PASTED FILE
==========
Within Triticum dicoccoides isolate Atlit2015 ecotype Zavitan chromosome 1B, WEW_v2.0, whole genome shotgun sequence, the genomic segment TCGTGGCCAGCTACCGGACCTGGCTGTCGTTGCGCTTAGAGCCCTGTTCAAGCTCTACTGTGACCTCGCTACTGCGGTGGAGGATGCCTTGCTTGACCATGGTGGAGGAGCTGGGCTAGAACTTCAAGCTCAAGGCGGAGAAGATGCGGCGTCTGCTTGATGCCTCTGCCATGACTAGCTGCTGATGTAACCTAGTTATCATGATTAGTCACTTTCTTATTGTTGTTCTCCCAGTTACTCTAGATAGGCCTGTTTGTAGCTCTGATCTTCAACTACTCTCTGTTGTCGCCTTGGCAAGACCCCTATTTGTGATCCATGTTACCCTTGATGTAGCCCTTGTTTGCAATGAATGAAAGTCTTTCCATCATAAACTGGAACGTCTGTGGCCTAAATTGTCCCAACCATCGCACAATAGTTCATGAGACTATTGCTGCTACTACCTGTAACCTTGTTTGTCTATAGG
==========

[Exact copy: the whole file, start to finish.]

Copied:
Within Triticum dicoccoides isolate Atlit2015 ecotype Zavitan chromosome 1B, WEW_v2.0, whole genome shotgun sequence, the genomic segment TCGTGGCCAGCTACCGGACCTGGCTGTCGTTGCGCTTAGAGCCCTGTTCAAGCTCTACTGTGACCTCGCTACTGCGGTGGAGGATGCCTTGCTTGACCATGGTGGAGGAGCTGGGCTAGAACTTCAAGCTCAAGGCGGAGAAGATGCGGCGTCTGCTTGATGCCTCTGCCATGACTAGCTGCTGATGTAACCTAGTTATCATGATTAGTCACTTTCTTATTGTTGTTCTCCCAGTTACTCTAGATAGGCCTGTTTGTAGCTCTGATCTTCAACTACTCTCTGTTGTCGCCTTGGCAAGACCCCTATTTGTGATCCATGTTACCCTTGATGTAGCCCTTGTTTGCAATGAATGAAAGTCTTTCCATCATAAACTGGAACGTCTGTGGCCTAAATTGTCCCAACCATCGCACAATAGTTCATGAGACTATTGCTGCTACTACCTGTAACCTTGTTTGTCTATAGG